In ancient times, the major challenge faced by the city administration was to provide water and accommodation, both at the roadside, for those approaching Jerusalem on foot, and within the city walls for those who had already arrived. When we translate this challenge into modern terms, inns and aqueducts give way to issues of congestion, crowd control and giant fluctuations in hotel occupancy. Questions of urban planning that would allow the city to function normally, both at over-capacity during the festivals and throughout the rest of the year, become unusually complex.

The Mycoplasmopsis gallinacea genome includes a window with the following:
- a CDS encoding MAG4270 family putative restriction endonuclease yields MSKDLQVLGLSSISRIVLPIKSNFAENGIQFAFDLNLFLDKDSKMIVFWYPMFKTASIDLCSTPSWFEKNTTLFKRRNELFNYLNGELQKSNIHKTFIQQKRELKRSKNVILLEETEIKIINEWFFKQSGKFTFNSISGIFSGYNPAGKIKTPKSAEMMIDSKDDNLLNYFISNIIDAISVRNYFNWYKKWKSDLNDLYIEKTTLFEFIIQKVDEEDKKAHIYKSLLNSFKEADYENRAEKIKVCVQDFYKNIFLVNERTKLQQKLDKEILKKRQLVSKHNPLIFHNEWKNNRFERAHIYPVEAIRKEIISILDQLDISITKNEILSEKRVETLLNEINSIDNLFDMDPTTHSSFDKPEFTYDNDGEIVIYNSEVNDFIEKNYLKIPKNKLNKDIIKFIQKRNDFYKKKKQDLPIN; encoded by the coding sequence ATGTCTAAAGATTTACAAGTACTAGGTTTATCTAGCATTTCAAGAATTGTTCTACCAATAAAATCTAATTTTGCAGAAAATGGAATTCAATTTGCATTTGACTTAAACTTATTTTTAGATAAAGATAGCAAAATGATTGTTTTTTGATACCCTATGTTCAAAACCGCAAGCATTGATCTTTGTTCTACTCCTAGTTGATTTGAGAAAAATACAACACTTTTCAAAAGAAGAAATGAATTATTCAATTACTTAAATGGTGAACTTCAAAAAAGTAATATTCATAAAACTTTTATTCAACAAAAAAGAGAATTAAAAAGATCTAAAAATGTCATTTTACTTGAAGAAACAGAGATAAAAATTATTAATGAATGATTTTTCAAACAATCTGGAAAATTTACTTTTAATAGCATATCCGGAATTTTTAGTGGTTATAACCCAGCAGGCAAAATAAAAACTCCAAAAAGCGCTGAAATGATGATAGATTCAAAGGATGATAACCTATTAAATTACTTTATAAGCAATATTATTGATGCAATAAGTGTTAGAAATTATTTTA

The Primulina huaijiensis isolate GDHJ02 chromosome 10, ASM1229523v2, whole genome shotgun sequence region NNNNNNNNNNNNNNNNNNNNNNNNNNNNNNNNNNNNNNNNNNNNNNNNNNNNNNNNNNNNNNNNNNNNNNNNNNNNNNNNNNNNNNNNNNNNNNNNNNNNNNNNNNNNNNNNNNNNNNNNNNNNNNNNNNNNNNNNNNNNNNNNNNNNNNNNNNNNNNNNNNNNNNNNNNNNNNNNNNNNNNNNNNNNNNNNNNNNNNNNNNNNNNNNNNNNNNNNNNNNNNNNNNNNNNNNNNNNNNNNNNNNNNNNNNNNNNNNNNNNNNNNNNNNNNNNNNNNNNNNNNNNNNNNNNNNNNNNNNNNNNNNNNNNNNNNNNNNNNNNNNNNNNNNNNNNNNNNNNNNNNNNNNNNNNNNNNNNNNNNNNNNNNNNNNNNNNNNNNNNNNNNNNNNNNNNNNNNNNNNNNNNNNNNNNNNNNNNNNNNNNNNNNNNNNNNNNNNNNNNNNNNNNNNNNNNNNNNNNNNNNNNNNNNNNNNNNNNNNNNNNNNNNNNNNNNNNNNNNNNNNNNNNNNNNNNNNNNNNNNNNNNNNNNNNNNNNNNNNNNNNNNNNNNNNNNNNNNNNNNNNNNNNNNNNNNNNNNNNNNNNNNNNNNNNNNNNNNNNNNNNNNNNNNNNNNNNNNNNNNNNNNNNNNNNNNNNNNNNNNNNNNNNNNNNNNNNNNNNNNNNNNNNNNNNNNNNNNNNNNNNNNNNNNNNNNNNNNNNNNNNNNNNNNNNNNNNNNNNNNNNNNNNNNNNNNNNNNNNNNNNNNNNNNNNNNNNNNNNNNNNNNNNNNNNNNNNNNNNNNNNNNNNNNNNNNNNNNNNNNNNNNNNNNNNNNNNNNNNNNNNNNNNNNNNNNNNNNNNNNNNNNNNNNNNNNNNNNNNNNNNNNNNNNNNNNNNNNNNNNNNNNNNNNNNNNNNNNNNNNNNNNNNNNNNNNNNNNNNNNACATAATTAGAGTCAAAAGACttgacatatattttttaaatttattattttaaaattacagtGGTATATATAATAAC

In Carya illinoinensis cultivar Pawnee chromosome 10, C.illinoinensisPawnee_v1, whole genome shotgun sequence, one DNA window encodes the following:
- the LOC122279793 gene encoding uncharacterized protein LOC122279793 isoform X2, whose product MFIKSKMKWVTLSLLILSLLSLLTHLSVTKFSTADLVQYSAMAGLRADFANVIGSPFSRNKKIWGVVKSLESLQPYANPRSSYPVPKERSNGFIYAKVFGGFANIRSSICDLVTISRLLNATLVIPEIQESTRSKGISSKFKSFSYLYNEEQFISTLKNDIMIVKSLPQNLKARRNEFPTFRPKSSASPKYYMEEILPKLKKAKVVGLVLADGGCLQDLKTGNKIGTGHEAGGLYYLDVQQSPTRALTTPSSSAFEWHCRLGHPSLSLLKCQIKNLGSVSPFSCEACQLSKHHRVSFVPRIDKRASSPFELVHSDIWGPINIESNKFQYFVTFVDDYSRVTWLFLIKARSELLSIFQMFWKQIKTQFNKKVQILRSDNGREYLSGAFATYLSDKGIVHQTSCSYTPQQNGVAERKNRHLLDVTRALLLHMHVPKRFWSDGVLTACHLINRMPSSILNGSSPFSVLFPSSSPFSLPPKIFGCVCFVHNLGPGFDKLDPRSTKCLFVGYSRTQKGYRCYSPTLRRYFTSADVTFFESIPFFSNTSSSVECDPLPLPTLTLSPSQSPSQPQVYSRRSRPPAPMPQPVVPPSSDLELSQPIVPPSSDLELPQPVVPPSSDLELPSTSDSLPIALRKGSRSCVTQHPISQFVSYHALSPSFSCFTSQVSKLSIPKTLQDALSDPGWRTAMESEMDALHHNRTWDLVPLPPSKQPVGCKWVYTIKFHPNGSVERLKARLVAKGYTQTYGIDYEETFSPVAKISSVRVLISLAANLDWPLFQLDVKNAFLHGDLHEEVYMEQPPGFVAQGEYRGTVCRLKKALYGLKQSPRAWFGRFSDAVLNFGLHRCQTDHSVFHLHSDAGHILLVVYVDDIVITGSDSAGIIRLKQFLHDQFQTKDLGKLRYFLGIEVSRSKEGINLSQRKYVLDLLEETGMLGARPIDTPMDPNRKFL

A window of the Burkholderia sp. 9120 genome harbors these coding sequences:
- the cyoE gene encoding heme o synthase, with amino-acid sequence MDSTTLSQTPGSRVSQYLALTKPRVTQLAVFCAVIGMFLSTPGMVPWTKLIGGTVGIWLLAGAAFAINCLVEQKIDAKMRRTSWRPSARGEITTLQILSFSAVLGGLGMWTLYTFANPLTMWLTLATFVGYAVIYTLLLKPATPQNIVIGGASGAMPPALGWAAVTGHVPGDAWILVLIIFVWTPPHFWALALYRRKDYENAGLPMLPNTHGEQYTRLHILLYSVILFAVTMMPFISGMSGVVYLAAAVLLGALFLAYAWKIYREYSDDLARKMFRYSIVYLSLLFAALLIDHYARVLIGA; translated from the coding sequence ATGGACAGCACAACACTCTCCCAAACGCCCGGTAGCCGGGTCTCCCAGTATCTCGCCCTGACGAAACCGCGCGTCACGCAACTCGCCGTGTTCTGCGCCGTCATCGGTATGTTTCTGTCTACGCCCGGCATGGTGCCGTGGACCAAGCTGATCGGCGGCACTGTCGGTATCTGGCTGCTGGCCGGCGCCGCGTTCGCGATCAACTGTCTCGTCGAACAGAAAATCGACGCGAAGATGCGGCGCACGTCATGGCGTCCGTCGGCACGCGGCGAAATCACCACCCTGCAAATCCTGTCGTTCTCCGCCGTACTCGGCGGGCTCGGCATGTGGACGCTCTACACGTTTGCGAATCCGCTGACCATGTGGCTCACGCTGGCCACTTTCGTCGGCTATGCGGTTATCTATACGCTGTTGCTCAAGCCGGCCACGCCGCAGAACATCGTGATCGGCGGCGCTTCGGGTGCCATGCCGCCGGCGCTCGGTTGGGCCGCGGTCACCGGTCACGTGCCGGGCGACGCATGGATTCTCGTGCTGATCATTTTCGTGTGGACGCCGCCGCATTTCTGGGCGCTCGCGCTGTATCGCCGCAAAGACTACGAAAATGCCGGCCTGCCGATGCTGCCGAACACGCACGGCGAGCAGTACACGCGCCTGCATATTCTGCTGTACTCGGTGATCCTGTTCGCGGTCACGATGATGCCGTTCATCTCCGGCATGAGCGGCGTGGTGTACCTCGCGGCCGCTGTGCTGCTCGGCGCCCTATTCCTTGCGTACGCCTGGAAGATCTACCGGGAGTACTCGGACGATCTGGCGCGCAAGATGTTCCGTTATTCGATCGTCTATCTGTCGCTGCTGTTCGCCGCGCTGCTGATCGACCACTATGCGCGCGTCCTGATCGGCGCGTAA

“Jerusalem has to be planned like an accordion, so that it can shrink and grow as needed,” says David Brukner, a member of a think-tank currently working on a planning scheme for the Jerusalem of the future – a city with the Temple at its center (see article: To the Mountain of the Lord). “It would be wrong to plan whole areas which would become virtual ghost towns as soon as the pilgrims left. Look at the desolation and decay affecting Olympic villages for which no suitable alternative use is found. But we have to be ready with solutions for congestion and increased demand for accommodation when the city’s population doubles or triples, or perhaps even more, during the festivals. The solution is one that combines taking up available space in local residential property by encouraging the resident population to offer rooms for hire in their homes, and the construction of enormous tent cities, with appropriate infrastructure, in areas that are somewhat further from the city, in which no permanent structures would be built. Possible examples would be in Emek HaArazim, to the west of Jerusalem, on the slopes of Issawiya in the east, on the ridge of Kibbutz Ramat Rachel in the south, and similar locations.”